An historic pub is set to be turned into a holiday rental.
The Woolpack Inn on Fawcett Street in Fishergate could become a seven-bedroom holiday let.
Developers Loppas Ltd have submitted a planning application for the pub – which closed in the past year.
They want to make changes to the three-storey building to create seven ensuite bedrooms, a dining area, lounge and kitchen.
‘No adverse impact’
In planning documents, the developers state:
There is little doubt that the Woolpack Inn public house is valued by the community.
However, it is noted that there are a number of other public houses immediately adjacent to the site, and York city centre is within 800m of the site.
Whilst these may not have the same range of facilities provided by the Woolpack Inn, they do provide similar services and facilities for the local community.
In light of this, it is not considered that the loss of the Woolpack Inn as a public house would necessarily have an adverse impact on the community’s ability to meet its day to day needs.
It adds that the Grade II-listed building was originally designed as a home in the early 19th century and only became a pub in the 20th century.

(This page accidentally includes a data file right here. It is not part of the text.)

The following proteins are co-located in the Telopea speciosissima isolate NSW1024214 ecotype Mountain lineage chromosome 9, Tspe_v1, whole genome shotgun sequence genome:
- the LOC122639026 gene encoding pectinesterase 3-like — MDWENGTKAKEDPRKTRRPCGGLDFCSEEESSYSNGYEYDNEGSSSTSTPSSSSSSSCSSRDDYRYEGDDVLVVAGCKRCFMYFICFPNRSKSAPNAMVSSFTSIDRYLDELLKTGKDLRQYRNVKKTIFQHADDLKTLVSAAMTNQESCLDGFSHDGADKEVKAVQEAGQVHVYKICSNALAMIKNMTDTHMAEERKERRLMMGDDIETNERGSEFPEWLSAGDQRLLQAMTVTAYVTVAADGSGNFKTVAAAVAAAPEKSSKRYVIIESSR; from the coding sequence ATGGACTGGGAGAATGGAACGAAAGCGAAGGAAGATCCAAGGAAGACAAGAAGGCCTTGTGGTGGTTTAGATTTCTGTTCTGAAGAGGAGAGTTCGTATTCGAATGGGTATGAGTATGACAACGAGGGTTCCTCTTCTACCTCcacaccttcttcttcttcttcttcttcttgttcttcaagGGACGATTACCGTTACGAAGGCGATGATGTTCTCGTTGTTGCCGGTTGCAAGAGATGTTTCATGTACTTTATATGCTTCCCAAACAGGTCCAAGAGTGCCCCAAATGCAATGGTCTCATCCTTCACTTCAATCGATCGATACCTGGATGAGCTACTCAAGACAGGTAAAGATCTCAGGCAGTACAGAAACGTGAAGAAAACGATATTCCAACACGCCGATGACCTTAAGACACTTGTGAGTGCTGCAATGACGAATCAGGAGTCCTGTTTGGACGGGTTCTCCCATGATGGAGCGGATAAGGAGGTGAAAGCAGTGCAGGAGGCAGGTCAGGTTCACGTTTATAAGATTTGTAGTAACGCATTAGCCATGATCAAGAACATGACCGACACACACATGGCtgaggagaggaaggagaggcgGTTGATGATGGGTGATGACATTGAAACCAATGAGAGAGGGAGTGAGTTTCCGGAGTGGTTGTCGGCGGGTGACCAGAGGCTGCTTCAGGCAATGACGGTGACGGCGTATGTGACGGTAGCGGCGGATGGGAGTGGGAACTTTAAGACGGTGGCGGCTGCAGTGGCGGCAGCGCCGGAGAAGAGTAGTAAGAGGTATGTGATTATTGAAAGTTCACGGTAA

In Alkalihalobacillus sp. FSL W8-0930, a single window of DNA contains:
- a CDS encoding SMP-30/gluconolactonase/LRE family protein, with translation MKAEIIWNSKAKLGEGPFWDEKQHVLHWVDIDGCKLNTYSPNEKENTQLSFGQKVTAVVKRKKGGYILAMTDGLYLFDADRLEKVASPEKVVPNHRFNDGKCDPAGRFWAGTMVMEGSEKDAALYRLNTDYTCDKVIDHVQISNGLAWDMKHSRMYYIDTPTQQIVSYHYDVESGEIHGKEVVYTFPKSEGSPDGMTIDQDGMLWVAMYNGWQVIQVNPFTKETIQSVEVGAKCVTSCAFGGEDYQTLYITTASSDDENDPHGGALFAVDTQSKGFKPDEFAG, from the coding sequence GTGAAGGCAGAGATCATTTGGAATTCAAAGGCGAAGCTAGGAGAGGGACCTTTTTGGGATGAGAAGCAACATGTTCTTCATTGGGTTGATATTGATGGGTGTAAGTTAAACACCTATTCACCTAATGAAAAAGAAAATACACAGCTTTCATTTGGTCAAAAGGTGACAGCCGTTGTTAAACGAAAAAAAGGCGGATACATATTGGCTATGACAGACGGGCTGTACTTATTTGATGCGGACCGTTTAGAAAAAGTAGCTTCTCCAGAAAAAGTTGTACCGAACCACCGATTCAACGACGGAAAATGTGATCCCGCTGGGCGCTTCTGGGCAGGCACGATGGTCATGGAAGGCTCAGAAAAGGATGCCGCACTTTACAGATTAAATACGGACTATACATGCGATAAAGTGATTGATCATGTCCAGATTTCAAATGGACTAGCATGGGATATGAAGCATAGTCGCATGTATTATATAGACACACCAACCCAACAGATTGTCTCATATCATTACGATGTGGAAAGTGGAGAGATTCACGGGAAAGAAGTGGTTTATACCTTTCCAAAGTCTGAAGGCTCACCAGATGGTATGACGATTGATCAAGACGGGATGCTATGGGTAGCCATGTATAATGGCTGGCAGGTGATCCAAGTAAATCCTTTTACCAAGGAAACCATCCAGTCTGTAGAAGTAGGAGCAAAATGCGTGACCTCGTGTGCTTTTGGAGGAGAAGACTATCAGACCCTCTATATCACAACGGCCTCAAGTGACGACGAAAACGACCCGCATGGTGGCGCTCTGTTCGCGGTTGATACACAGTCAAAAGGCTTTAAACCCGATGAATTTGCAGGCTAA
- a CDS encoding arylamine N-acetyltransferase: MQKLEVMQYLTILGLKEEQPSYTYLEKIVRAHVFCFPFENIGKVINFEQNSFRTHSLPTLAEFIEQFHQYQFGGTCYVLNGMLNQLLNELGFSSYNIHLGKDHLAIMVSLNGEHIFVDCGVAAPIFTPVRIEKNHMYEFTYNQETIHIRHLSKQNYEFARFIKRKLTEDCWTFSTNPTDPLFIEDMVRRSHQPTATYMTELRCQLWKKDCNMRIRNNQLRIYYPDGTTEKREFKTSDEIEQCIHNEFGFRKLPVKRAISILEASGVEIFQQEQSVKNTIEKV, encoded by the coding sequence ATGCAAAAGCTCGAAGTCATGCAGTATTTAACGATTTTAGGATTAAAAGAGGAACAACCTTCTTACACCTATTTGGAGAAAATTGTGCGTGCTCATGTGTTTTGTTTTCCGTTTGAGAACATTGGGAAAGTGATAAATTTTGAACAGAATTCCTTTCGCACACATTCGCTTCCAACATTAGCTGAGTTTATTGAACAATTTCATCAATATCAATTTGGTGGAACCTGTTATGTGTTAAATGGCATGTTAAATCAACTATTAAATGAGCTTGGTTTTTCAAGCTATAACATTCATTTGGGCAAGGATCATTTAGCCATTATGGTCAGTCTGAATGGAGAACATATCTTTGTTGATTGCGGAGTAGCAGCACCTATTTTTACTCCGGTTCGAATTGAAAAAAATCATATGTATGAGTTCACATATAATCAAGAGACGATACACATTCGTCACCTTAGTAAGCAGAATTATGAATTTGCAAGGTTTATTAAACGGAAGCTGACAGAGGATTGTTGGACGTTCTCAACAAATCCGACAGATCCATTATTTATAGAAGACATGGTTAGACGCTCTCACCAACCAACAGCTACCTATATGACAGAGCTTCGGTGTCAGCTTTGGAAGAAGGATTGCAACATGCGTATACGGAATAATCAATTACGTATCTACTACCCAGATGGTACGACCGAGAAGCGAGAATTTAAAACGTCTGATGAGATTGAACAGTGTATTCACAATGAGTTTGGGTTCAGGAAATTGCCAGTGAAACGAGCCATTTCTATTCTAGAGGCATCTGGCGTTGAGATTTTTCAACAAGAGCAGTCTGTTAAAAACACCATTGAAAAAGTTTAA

Documents say the appearance of the building has changed very little since it was constructed.
There would be no parking provided as part of the scheme and the plans say there will be few alterations made to the outside of the building.
The statement adds: “In the applicant’s view, the proposed development would bring economic benefits through the net gain of holiday accommodation within a sustainable location immediately adjacent to the York city centre, without resulting in the unacceptable loss of an asset of community value.”
The Woolpack has been through a few changes in recent years. Previously a Punch Taverns pub, it was bought in 2013 by Paul Crossman and Jon Farrow, who also own The Slip Inn and The Volunteer Arms.
It was a music venue, hosting lots of live gigs. Then in 2014 it was relaunched as a ‘beer and conversation pub’.
And in late 2016 it was taken over by two teachers turned publicans who reopened it as a ‘no gimmicks’ pub.
It’s original pub name was The Fat Ox, but was known as the Woolpack by 1867, according to A Directory Of York Pubs by Hugh Murray.